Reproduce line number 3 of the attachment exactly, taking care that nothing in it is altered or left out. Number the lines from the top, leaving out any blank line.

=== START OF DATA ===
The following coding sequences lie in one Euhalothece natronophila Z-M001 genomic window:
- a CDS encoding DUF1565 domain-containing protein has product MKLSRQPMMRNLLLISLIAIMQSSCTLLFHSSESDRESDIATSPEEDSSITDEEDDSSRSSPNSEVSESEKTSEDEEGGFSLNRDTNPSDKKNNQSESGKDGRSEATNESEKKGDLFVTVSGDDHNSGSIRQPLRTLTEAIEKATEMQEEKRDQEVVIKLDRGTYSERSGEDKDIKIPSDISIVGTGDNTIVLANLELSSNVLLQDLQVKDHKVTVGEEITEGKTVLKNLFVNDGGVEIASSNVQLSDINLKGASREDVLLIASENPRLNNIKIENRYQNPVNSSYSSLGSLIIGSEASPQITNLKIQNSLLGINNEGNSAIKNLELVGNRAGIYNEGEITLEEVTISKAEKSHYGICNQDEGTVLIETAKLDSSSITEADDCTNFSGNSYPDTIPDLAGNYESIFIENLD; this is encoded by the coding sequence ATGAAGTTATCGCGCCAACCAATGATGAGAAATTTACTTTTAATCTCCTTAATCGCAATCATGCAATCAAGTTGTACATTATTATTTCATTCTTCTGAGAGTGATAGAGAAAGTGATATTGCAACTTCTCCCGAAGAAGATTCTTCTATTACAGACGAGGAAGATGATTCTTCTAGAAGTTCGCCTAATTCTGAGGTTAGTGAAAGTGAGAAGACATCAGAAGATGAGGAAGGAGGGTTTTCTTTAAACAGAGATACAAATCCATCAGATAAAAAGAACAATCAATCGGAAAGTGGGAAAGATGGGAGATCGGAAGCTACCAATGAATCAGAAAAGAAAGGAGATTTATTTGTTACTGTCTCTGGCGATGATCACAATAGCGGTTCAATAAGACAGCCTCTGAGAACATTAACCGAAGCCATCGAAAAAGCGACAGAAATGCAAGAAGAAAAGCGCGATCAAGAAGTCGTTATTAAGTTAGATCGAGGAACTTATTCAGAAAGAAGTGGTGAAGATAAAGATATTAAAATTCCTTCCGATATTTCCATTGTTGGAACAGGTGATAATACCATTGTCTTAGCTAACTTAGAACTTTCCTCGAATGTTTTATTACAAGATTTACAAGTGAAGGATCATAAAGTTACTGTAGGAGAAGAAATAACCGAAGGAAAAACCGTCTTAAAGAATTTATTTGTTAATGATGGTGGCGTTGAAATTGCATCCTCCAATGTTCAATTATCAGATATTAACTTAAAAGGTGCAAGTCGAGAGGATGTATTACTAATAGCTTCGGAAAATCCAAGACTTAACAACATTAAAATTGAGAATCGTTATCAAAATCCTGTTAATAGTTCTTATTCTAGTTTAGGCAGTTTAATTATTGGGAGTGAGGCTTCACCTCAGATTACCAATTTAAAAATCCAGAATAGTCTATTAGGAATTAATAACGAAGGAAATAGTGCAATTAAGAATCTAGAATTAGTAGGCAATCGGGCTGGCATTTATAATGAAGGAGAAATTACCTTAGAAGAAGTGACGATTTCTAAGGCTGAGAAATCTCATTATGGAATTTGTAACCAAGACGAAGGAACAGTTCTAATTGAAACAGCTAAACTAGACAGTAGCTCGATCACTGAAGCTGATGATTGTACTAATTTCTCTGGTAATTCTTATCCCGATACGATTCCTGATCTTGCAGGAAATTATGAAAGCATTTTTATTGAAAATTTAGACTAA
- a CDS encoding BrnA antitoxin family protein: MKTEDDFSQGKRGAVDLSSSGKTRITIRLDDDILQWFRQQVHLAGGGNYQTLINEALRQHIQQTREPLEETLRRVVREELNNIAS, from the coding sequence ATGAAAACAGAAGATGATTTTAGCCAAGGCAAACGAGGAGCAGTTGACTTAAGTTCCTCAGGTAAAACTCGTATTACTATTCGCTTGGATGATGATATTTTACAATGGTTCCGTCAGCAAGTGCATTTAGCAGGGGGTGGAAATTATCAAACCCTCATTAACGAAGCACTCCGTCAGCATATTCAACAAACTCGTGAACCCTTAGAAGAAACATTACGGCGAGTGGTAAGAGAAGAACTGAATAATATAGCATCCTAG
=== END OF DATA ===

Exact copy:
- a CDS encoding BrnA antitoxin family protein: MKTEDDFSQGKRGAVDLSSSGKTRITIRLDDDILQWFRQQVHLAGGGNYQTLINEALRQHIQQTREPLEETLRRVVREELNNIAS, from the coding sequence ATGAAAACAGAAGATGATTTTAGCCAAGGCAAACGAGGAGCAGTTGACTTAAGTTCCTCAGGTAAAACTCGTATTACTATTCGCTTGGATGATGATATTTTACAATGGTTCCGTCAGCAAGTGCATTTAGCAGGGGGTGGAAATTATCAAACCCTCATTAACGAAGCACTCCGTCAGCATATTCAACAAACTCGTGAACCCTTAGAAGAAACATTACGGCGAGTGGTAAGAGAAGAACTGAATAATATAGCATCCTAG